Tag Archives: Ralph Heimdahl

Another Month, Another Great Cover

One of my favorite parts of my job entering comic books into Nostalgia Zone‘s online catalog is getting to check out some pretty cool comic book covers. I get to see books that I might not have sought out, because they aren’t part of what I’m interested in in comic books. I was never a fan of Archie comics. The Harvey titles never did anything for me. I’m just not into funny comic books. I’m a Marvel Comics kid and I like superheroes.

I have a running list of great covers from our catalog, so I have plenty of material for this monthly series. And this time? Dude! It’s a Dell.

Dell Comics didn’t do much for me as a comic book collector either. They did some superhero stuff in their wide range of genres, but those superheroes were…kinda lame. Dell did many movie and television show adaptations, along with science fiction and ghost stories, Westerns and war stories. But they mostly did the funny stuff. They believed in the comic part of comic books.

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This month’s great cover (see above) comes from Dell Comics‘ Four Color series. Each month, in the Four Color series would be a different featured character or genre even. Dell would rotate these characters and genres, so one month you’d get a Zane Grey Western, the next month would be an Andy Panda story, then there would be Donald Duck, and the month after that would be Bugs Bunny. The characters and genres would rotate, so a few months later readers would get a new book with Donald Duck or Zane Grey, etc.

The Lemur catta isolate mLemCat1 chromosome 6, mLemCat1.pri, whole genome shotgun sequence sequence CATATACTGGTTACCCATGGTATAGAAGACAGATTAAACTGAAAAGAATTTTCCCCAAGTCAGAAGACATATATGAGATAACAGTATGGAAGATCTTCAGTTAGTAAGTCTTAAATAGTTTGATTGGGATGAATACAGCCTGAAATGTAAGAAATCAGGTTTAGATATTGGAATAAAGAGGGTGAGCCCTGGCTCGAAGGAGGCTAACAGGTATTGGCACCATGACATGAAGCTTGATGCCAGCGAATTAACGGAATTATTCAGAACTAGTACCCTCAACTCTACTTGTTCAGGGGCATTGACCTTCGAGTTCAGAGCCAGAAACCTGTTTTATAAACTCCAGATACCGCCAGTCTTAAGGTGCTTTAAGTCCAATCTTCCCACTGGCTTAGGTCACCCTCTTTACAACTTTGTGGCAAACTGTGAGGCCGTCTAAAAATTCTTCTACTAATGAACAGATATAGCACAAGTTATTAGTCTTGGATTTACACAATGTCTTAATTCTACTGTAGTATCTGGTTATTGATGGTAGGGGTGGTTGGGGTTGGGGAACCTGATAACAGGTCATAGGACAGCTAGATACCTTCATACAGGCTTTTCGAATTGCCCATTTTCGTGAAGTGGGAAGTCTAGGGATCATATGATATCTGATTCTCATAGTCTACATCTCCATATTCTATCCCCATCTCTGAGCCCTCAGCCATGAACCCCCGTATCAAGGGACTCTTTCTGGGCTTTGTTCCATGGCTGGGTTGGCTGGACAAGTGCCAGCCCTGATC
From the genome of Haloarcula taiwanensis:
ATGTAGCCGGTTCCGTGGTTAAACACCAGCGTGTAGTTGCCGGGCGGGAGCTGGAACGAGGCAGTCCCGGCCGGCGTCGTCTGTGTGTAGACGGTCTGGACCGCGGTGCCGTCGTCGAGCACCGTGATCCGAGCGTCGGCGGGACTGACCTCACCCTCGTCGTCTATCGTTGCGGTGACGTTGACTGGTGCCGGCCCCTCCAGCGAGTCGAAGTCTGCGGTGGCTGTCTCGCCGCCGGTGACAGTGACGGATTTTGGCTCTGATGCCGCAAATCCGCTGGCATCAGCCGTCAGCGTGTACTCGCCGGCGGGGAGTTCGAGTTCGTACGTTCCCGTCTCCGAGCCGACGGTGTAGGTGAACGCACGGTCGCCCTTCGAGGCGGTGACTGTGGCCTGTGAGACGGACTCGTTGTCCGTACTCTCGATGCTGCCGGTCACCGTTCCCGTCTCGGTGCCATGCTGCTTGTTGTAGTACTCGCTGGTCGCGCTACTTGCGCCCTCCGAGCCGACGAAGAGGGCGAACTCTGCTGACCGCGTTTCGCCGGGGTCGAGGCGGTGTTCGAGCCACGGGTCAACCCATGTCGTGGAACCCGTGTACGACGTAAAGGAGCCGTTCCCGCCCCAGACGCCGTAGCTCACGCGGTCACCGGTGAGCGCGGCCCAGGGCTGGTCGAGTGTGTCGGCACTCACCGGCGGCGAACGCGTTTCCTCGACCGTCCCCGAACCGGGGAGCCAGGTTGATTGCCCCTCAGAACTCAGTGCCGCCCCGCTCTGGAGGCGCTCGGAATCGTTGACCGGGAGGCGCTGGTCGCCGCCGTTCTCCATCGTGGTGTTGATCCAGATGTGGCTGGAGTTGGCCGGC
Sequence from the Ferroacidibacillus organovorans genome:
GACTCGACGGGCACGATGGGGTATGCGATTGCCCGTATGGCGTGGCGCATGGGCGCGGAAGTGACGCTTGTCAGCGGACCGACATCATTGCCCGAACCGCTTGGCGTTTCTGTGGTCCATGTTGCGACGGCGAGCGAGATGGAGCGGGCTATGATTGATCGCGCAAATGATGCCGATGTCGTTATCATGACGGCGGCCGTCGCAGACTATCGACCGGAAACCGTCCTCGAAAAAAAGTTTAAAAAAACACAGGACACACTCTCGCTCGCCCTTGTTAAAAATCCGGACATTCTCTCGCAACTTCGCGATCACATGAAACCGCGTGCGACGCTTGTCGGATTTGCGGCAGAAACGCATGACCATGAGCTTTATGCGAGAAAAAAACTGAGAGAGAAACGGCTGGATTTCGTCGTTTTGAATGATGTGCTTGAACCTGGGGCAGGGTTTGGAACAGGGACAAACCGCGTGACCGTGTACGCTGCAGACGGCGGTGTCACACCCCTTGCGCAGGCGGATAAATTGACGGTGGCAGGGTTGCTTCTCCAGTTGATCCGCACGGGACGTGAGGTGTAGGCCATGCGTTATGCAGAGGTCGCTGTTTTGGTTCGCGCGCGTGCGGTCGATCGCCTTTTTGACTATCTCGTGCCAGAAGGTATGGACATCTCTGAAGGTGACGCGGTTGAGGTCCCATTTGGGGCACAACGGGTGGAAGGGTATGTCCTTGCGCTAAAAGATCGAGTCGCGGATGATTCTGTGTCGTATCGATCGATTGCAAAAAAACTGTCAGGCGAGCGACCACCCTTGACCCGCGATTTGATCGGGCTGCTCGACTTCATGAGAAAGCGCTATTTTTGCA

From comic books’ Golden Age (1938 – 1955), I present Dell Four Color #200 (October 1948) featuring Bugs Bunny, Super Sleuth. The artist was Ralph Heimdahl and his work is terrific. These old school comic book illustrators really were masters at inking. Look at the weight variation of Heimdahl’s line work. Very expressive and disciplined.

I like Bugs‘ pose and the look on his face. Normally, Bugs was super cool and in control, but there were times when he would be affected by fear. This cover is one of those times.

Bugs also feels as though he is in a place, a setting. There is a real feel to our hero standing on stairs and heading into a scary house. Most covers featuring cartoon characters such as Bugs are more character focused, with little or no background. This one deviates from those typical covers by giving Bugs a place to inhabit.

The composition is excellent. The rendering and dark coloring of the wall, stairs, and banisters, along with our hero’s expression and pose, give a feeling of mystery and danger. The motion lines at the bottom of the bright yellow door indicate Bugs is opening the door quickly so as to possibly catch someone in the act. Just what does he see inside that house?

It’s a great cover.

Packing Peanuts!

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